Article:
Proof. One way to obtain is this. Let be a projector onto the span of and let Take as any nonzero vector from the image of It is orthogonal to any element of the image of and, in particular, to elements of Therefore completed with gives a linearly independent system . is a basis because for any
Property IV. Additivity. Suppose the th row of is a sum of two vectors:
(except for the th row, all others are the same for all three matrices). Then
Case 2. Let be linearly independent. Then by Exercise 1 it can be completed with a vector to form a basis in can be represented as linear combinations of elements of We are interested only in the coefficients of in those representations. So let where and are linear combinations of elements of Hence,
We can use Property II to eliminate and from the th rows of and respectively, without changing the determinants of those matrices. Let denote the matrix obtained by replacing the th row of with Then by Property II and Axiom 1
which proves the statement.
Combining homogeneity and additivity, we get the following important property that some people use as a definition:
Property V. Multilinearity. The determinant of is a multilinear function of its rows, that is, for each it is linear in row when the other rows are fixed.
Property VI. Antisymmetry. If the matrix is obtained from by changing places of two rows, then
(all other rows of these matrices are the same). Consider the next sequence of transformations:
By Property II, each of these transformations preserves Recalling homogeneity, we finish the proof.
Property II. If we add to one of the rows of another row multiplied by some number the determinant does not change.
Proof. If there is nothing to prove. Suppose and we want to add to This result can be achieved in three steps.
a) Multiply by By Axiom 1, gets multiplied by
b) In the new matrix, add row to By Axiom 2, this does not change the determinant.
c) In the resulting matrix, divide row numbered by The determinant gets divided by
The determinant of the very first matrix will be the same as that of the very last matrix, while the th row of the last matrix will be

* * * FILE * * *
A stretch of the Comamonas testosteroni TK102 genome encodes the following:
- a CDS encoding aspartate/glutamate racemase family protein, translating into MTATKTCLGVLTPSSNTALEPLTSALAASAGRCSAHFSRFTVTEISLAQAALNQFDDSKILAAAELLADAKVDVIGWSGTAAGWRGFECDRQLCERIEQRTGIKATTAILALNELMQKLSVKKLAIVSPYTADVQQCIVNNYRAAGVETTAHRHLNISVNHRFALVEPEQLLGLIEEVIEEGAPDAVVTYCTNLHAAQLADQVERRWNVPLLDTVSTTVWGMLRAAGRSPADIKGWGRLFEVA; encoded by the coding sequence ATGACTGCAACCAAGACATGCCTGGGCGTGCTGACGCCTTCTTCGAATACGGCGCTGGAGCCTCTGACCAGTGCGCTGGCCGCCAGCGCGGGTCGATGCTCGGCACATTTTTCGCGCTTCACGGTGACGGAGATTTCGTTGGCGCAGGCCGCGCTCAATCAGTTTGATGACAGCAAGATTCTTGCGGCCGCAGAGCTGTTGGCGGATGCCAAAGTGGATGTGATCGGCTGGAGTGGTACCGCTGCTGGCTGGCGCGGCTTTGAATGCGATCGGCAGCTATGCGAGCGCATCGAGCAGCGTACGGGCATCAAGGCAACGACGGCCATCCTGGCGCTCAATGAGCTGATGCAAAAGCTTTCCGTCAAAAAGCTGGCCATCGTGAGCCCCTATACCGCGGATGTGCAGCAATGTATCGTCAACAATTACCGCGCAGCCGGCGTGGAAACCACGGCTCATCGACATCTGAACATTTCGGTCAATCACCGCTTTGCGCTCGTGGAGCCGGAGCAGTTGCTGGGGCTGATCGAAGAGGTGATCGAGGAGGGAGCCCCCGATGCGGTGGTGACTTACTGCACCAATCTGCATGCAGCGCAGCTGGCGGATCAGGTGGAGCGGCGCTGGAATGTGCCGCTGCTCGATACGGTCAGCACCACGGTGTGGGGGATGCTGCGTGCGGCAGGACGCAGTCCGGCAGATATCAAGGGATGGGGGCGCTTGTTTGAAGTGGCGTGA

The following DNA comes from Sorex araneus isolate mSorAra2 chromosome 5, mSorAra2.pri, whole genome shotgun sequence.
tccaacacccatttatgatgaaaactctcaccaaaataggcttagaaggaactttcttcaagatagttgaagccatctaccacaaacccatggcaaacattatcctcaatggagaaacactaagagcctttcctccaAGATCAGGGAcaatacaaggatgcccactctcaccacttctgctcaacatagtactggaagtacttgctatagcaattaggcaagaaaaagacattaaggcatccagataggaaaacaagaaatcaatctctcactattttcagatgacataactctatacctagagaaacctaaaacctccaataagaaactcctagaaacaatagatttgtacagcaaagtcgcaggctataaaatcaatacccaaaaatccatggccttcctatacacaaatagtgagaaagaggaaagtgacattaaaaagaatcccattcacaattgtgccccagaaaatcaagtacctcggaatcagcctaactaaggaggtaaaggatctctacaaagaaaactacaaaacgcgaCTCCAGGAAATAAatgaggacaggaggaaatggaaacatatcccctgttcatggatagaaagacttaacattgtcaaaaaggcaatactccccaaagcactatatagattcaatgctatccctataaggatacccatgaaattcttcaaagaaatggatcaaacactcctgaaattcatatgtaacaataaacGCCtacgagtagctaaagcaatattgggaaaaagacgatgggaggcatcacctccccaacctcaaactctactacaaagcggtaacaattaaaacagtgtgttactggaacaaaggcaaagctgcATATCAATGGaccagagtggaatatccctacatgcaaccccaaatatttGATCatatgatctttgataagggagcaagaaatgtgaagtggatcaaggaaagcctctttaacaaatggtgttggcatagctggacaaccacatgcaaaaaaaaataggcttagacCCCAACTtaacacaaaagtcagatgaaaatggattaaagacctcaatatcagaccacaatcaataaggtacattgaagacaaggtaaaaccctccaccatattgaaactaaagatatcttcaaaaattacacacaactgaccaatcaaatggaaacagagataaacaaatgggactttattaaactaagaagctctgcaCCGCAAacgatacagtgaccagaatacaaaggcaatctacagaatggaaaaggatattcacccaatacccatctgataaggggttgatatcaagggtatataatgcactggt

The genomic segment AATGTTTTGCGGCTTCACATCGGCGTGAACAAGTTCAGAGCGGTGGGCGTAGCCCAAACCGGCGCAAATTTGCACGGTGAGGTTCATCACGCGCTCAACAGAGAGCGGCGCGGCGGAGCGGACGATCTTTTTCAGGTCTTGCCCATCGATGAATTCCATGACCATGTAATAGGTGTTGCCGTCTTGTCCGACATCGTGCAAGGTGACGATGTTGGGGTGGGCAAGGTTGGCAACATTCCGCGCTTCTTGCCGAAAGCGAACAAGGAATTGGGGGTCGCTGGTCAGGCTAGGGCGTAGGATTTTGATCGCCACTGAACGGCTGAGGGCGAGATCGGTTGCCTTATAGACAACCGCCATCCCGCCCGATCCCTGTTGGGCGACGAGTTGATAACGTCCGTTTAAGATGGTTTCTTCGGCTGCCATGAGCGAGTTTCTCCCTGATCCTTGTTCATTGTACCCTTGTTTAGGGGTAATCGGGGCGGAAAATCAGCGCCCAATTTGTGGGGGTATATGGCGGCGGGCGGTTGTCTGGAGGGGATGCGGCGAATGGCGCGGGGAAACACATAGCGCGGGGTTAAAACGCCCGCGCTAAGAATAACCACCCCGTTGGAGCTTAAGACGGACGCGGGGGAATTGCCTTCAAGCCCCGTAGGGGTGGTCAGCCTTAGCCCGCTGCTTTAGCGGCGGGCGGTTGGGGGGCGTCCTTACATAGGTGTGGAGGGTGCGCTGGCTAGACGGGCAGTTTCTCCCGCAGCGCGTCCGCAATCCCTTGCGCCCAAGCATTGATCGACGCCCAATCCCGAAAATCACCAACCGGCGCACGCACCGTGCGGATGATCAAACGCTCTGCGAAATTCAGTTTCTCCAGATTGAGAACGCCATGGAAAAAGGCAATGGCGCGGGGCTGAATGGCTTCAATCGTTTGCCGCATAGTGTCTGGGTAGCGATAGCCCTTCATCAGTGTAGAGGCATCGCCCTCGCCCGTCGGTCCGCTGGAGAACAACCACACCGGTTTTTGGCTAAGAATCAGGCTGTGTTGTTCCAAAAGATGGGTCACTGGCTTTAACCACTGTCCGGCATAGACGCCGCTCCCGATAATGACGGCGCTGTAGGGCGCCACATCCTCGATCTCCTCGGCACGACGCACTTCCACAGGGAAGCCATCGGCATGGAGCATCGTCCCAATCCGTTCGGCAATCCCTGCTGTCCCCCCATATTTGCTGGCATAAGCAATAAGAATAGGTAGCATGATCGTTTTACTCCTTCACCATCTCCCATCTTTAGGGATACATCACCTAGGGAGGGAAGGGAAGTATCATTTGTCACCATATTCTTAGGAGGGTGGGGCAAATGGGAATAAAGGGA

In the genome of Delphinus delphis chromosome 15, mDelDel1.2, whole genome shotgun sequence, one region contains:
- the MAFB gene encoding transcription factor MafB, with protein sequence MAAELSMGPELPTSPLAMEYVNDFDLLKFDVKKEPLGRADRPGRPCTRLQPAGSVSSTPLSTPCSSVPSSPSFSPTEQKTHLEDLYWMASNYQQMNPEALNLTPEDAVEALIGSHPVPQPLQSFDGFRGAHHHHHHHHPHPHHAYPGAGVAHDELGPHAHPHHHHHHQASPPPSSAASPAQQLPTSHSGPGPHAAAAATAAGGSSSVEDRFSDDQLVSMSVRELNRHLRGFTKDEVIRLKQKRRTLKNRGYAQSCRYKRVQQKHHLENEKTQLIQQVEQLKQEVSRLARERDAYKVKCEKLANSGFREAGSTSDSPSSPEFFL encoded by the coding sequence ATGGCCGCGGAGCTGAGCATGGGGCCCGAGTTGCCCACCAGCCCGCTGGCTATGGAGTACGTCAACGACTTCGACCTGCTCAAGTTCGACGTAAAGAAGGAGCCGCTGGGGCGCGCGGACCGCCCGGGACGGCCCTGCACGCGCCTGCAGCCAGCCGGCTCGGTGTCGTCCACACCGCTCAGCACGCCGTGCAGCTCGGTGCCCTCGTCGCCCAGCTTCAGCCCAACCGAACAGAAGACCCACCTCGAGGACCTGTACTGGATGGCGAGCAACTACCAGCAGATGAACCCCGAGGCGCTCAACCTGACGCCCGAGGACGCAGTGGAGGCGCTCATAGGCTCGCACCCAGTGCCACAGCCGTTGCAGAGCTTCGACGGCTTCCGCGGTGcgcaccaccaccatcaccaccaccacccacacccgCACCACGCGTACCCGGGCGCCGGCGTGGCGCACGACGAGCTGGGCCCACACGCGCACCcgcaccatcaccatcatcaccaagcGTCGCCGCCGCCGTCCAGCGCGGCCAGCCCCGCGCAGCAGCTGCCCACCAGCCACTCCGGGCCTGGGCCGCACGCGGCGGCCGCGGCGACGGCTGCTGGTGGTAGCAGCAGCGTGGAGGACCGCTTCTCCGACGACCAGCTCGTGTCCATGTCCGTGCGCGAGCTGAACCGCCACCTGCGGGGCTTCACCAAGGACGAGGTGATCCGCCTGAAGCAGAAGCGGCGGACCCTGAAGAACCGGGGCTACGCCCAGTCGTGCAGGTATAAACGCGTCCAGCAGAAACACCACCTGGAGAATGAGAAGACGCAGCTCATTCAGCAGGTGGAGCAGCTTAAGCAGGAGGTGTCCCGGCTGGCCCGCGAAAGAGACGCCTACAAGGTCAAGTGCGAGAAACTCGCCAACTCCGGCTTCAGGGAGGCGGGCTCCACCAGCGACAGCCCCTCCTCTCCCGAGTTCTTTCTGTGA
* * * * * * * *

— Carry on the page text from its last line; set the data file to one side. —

Property III. If rows of are linearly dependent, then
Proof. Suppose rows of are linearly dependent. Then one of the rows can be expressed as a linear combination of the others. Suppose, for instance, that Multiply the th row by and add the result to the first row, for Thereby we make the first row equal to while maintaining the determinant the same by Property II. Then by Property I
Using this basic example, now we formulate properties that uniquely define determinants of matrices of higher orders. The discussion is based mainly on Kurosh, Course in linear algebra, 9th edition, Moscow, 1968 (in Russian).
Observation 1. Homogeneity. If one of the rows of is multiplied by a number then gets multiplied by
Observation 2. Adding one of the rows of to another doesn't change the value of the determinant:
To see the intuition behind these rules, recall that the purpose of the determinant is to verify whether the system has solutions. Homogeneity means that if one of the equations of the system is multiplied by a nonzero constant, the solvability of the new system will be equivalent to the solvability of the original system. Similarly, if one of the equations of the system is added to another, solvability of the system as judged by the determinant will not change. This makes sense because multiplying a system equation by a nonzero constant or adding one equation to another does not change the information contained in the system.
Keep in mind an emerging general idea: the determinant discards any transformations of the matrix that are not relevant to its invertibility.
Observation 3. Determinant of the identity:
Taking these properties as axioms for matrices of higher order, we will show that they uniquely define determinants and develop a couple of rules involving determinants. One of them is the Leibniz formula for determinants and the other is Cramer's rule.